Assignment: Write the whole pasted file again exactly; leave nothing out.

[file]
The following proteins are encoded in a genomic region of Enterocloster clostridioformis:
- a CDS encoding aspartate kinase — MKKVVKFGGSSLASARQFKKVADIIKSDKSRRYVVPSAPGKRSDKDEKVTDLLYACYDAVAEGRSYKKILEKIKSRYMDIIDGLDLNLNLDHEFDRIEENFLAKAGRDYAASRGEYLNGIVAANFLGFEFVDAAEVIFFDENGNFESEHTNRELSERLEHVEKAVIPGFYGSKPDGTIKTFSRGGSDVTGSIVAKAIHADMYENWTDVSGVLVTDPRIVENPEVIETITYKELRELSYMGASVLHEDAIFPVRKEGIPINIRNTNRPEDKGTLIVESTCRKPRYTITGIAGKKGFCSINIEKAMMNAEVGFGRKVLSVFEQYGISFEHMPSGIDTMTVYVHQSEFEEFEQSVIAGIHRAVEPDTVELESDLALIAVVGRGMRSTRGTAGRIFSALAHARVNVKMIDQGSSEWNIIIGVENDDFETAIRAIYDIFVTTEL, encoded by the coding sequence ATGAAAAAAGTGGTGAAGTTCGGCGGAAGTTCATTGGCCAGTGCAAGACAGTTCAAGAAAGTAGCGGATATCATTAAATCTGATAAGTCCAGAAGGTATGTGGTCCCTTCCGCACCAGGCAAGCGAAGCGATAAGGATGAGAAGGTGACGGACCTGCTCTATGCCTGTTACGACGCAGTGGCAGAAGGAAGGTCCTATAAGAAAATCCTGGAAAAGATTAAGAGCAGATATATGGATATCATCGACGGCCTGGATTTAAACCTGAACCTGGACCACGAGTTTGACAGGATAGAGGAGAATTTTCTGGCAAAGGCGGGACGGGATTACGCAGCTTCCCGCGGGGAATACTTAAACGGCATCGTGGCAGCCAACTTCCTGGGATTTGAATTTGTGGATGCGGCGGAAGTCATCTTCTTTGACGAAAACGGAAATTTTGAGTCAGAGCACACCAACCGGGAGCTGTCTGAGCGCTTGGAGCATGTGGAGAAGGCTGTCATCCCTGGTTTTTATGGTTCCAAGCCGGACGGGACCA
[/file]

The following proteins are encoded in a genomic region of Enterocloster clostridioformis:
- a CDS encoding aspartate kinase — MKKVVKFGGSSLASARQFKKVADIIKSDKSRRYVVPSAPGKRSDKDEKVTDLLYACYDAVAEGRSYKKILEKIKSRYMDIIDGLDLNLNLDHEFDRIEENFLAKAGRDYAASRGEYLNGIVAANFLGFEFVDAAEVIFFDENGNFESEHTNRELSERLEHVEKAVIPGFYGSKPDGTIKTFSRGGSDVTGSIVAKAIHADMYENWTDVSGVLVTDPRIVENPEVIETITYKELRELSYMGASVLHEDAIFPVRKEGIPINIRNTNRPEDKGTLIVESTCRKPRYTITGIAGKKGFCSINIEKAMMNAEVGFGRKVLSVFEQYGISFEHMPSGIDTMTVYVHQSEFEEFEQSVIAGIHRAVEPDTVELESDLALIAVVGRGMRSTRGTAGRIFSALAHARVNVKMIDQGSSEWNIIIGVENDDFETAIRAIYDIFVTTEL, encoded by the coding sequence ATGAAAAAAGTGGTGAAGTTCGGCGGAAGTTCATTGGCCAGTGCAAGACAGTTCAAGAAAGTAGCGGATATCATTAAATCTGATAAGTCCAGAAGGTATGTGGTCCCTTCCGCACCAGGCAAGCGAAGCGATAAGGATGAGAAGGTGACGGACCTGCTCTATGCCTGTTACGACGCAGTGGCAGAAGGAAGGTCCTATAAGAAAATCCTGGAAAAGATTAAGAGCAGATATATGGATATCATCGACGGCCTGGATTTAAACCTGAACCTGGACCACGAGTTTGACAGGATAGAGGAGAATTTTCTGGCAAAGGCGGGACGGGATTACGCAGCTTCCCGCGGGGAATACTTAAACGGCATCGTGGCAGCCAACTTCCTGGGATTTGAATTTGTGGATGCGGCGGAAGTCATCTTCTTTGACGAAAACGGAAATTTTGAGTCAGAGCACACCAACCGGGAGCTGTCTGAGCGCTTGGAGCATGTGGAGAAGGCTGTCATCCCTGGTTTTTATGGTTCCAAGCCGGACGGGACCA